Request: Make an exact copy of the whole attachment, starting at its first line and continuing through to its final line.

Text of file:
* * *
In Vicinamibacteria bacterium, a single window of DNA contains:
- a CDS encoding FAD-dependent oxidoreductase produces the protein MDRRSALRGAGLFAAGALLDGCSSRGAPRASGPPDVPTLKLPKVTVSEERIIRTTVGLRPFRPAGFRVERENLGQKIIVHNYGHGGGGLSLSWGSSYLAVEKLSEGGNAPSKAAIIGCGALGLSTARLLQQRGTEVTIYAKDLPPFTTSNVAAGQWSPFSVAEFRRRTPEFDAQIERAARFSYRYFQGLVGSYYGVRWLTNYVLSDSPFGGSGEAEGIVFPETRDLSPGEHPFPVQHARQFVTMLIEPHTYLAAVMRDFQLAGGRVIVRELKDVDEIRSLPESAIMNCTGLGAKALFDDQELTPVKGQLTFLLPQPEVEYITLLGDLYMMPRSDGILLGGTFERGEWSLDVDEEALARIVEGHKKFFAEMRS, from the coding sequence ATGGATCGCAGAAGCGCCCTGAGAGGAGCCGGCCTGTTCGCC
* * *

In Vicinamibacteria bacterium, a single window of DNA contains:
- a CDS encoding FAD-dependent oxidoreductase produces the protein MDRRSALRGAGLFAAGALLDGCSSRGAPRASGPPDVPTLKLPKVTVSEERIIRTTVGLRPFRPAGFRVERENLGQKIIVHNYGHGGGGLSLSWGSSYLAVEKLSEGGNAPSKAAIIGCGALGLSTARLLQQRGTEVTIYAKDLPPFTTSNVAAGQWSPFSVAEFRRRTPEFDAQIERAARFSYRYFQGLVGSYYGVRWLTNYVLSDSPFGGSGEAEGIVFPETRDLSPGEHPFPVQHARQFVTMLIEPHTYLAAVMRDFQLAGGRVIVRELKDVDEIRSLPESAIMNCTGLGAKALFDDQELTPVKGQLTFLLPQPEVEYITLLGDLYMMPRSDGILLGGTFERGEWSLDVDEEALARIVEGHKKFFAEMRS, from the coding sequence ATGGATCGCAGAAGCGCCCTGAGAGGAGCCGGCCTGTTCGCC